Moondrop Dawn Review

Moondrop Dawn review featured

Today, I’m reviewing the Moondrop Dawn dongle DAC. The Dawn is a fully balanced device with dual Cirrus Logic CS43131 DAC chips. It’s priced at $69 for the 4.4mm balanced version and $64 for the 3.5mm single-ended version.

Disclaimer: This sample was provided by Shenzhen Audio for an honest review. All observations and opinions here are my own based on my experience with the product.

Moondrop Dawn Review
Dawn's sound quality rivals that of any other dongles under $100.
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Dynamic and clean sound
Transparent and resolving with a black background
Powerful output
Doesn't get hot when in use
Non-detachable cable
No dual headphone sockets
Gain and filter options only available to Android users
Our Score

Moondrop Dawn

  • Dual Cirrus Logic CS43131 DAC chips
  • Dual Crystal Oscillator
  • Weight: 13.7g
  • Size: 120mm X 16.4mm
  • Headphone Jack: 4.4mm balanced
  • Frequency response range: 7Hz-90kHz (-3dB)
  • Connector: USB Type-C
  • Background Noise: 1.3uV (AES17 20kHz)
  • THD+N: 0.00017% (AES 17 20kHz, without load)
  • SNR: 132dB (AES17 20kHz, A-weighted)
  • Firmware upgrade: support (PC)
  • Gain: High/Low (software switching)
  • Line output: 4Vrms (High), 2Vrms (Low)
  • Maximum output: 230mw @ 32Ω, 54mw @ 300Ω
What’s In the Box

What’s in the tin would be more accurate this time around. Instead of the usual flaky cardboard, Dawn comes in a round metal tin. Nice! We find the dongle DAC and a USB-C to USB-A adapter inside the container. It’s basic but gets the job done and a metal container is more useful than a throwaway box in my opinion.

What's int he box


At first glance, the Dawn reminded me of a feminine hygiene product. But once I got past that idea, the design of it started to grow on me. The chassis is made from an aluminium alloy. Unlike most dongles, Dawn has a cylindrical white body with clean lines and a minimalist vibe.

The cable is non-detachable which is a shame but fortunately, it’s robust and has good strain relief so it should last a good while. The cable and connector housing is transparent so you get a clear view of the tidy wiring within.

Moondrop Dawn design

There are no onboard volume or playback controls. However, there is an obligatory single LED that glows different colours depending on the current sample rate. So make sure you’re playing a DSD256 file while flossing the Dawn for your friends.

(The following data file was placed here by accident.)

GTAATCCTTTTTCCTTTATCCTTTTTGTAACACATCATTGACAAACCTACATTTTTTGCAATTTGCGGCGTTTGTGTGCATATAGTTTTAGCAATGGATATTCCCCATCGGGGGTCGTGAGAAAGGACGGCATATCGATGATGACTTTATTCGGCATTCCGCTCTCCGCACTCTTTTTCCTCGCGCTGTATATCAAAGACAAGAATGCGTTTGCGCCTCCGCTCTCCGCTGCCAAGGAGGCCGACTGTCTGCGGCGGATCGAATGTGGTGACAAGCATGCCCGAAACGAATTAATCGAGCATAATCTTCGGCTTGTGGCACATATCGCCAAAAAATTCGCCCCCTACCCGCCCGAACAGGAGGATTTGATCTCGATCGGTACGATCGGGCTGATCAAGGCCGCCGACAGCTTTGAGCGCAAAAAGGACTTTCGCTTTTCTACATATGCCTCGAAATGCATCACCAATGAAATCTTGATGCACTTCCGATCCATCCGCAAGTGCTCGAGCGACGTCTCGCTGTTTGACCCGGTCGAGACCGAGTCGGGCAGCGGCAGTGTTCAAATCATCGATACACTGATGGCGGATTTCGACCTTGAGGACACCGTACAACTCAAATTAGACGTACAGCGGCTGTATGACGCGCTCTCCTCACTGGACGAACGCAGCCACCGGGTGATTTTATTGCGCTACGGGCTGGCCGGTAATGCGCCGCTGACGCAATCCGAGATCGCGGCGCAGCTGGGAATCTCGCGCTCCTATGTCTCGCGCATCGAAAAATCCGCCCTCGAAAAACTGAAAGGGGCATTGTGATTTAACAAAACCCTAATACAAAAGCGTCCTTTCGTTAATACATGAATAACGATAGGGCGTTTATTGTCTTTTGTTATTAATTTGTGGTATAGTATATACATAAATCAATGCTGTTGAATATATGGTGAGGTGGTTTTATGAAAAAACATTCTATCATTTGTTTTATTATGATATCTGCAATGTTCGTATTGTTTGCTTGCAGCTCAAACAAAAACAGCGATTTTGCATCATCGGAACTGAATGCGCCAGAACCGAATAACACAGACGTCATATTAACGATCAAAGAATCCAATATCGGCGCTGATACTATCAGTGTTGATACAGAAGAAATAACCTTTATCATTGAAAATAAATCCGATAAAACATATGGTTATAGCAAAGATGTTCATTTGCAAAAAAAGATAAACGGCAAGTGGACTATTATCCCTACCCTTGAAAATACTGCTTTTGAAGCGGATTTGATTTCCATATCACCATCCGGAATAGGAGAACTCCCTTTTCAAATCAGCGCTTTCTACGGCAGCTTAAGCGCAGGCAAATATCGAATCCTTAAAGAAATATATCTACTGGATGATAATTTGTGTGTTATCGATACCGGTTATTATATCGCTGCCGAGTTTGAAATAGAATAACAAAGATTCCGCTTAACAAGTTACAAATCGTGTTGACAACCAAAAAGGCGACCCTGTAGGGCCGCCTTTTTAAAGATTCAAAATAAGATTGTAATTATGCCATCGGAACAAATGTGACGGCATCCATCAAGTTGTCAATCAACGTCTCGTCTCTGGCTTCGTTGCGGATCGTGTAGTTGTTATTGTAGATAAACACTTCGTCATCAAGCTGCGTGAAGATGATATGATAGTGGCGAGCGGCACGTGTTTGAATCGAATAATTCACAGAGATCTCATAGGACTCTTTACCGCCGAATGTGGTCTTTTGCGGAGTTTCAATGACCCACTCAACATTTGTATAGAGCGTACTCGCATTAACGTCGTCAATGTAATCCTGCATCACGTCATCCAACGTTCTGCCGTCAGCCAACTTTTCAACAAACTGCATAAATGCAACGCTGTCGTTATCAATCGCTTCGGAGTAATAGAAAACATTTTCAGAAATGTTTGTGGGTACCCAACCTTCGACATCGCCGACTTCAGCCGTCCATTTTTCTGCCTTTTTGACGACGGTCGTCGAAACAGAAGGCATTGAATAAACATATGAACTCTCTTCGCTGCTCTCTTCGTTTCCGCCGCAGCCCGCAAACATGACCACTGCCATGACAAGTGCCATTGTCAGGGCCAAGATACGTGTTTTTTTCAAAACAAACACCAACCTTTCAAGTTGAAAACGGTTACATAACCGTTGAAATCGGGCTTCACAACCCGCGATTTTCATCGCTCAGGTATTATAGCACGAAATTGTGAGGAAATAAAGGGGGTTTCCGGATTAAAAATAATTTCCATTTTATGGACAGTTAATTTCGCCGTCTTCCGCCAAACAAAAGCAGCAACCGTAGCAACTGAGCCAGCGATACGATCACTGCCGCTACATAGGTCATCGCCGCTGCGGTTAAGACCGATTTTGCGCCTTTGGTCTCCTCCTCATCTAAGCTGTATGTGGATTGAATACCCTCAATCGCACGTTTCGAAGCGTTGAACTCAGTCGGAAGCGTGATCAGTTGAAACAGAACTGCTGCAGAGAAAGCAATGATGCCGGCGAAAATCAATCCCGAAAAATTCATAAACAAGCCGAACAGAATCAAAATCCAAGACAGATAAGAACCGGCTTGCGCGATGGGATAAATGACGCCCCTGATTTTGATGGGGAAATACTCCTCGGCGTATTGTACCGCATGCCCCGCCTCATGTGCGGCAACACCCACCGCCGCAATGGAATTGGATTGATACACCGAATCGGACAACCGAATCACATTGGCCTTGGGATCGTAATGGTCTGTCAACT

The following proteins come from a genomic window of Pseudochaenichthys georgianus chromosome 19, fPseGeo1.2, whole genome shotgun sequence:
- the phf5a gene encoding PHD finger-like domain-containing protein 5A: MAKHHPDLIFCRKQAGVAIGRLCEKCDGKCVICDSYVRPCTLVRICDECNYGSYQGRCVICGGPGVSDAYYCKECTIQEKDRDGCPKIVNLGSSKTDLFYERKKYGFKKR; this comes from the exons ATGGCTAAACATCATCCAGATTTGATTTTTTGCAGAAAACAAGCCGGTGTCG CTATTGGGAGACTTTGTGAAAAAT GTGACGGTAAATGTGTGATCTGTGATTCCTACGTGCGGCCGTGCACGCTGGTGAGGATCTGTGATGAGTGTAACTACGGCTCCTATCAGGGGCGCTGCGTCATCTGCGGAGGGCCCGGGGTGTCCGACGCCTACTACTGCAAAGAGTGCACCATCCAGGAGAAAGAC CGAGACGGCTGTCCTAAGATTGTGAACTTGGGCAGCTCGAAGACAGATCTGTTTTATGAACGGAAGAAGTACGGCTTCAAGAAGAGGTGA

Firmware updates are available and can be applied when Dawn is connected to a PC. You can also switch between High/Low gain and different filter modes via the Moondrop Link app but these features are only available on Android.

So how much power does the Dawn push? Well, the 4.4mm balanced version drives 230mw @ 32Ω and 54mw @ 300Ω. That’s enough grunt to power any IEM and efficient headphones. I wouldn’t recommend it for power-hungry monsters or 600Ω headphones but anything else (within reason) is doable.

Moondrop Dawn with case

Sound Performance

I always test a variety of IEMs and headphones with dongle DACs. Some of the ones I used with Dawn are the Letshuoer S12, TRN Kirin, 7Hz Salnotes Zero and Hifiman Sundara. It had more than enough power on tap for all of those.

I love the sound of the dual CS43131 DAC chips and they feature in some of my favourite dongles like the xDuoo Link2 Bal and ddHiFi TC44C. In the case of the Dawn, I’m really pleased with the sound that Moondrop squeezed out of them in this device.

From the moment I started listening, I was impressed by the spaciousness and staging the Dawn creates. It might sound crazy but to my ears, Dawn’s sound signature reminds me a lot of Moondrop’s IEMs. It sounds transparent and packed with details.

Moondrop Dawn with plant


The bass extends deep and is tight and agile. There’s no exaggeration of the lows, just a clean and dynamic bass. The texture is plentiful and the definition is precise. Strap yourself in for some clean slam and impact because the Dawn rocks the lows when paired with competent IEMs or headphones.

I think it’s Dawn’s midrange that surprised me the most. I was stunned at how good the TRN Kirin sounds with this dongle. Normally, the Kirin lacks bite in the mids but it really comes to life with this DAC. The overall resolution and spaciousness really impressed me, especially considering Kirin’s warm tonality.

Dynamic driver IEMs like the Salnotes Zero benefit from Dawn too. I was stunned at the level of transparency and resolution once I had switched to a balanced cable and plugged it into the Dawn. The Dawn and Zero combo is one that any aspiring audiophile could love.

Dawn’s treble is crisp and airy. It doesn’t try to sharpen the image, it merely extends well enough to let the transducers do their best work. In addition, Dawn creates a black background enabling the treble to squeeze out every last detail. As a result, both the treble and the midrange are nuanced and layered.

Like other dual CS43131 DACs, Dawn’s soundstage is large and airy. But it achieves this without lifting the treble. It’s the low noise floor and overall resolution that makes the stage feel open and uncluttered. Correspondingly, the imaging is precise and the virtual space has good forward depth as well as width.

Dawn with IEM and cable


The Moondrop Dawn is one of the top-performing dongle DACs you can buy for under $100. In fact, its performance closely rivals that of its bigger sibling, the Moonriver 2 but at less than half the price.

Sure, a 3.5mm port would come in handy but you’re paying a lot more for the MR2 with minimal gains in performance. As it stands, the Dawn is a stellar performer and well worth the asking price, assuming you only need a 4.4mm headphone socket.

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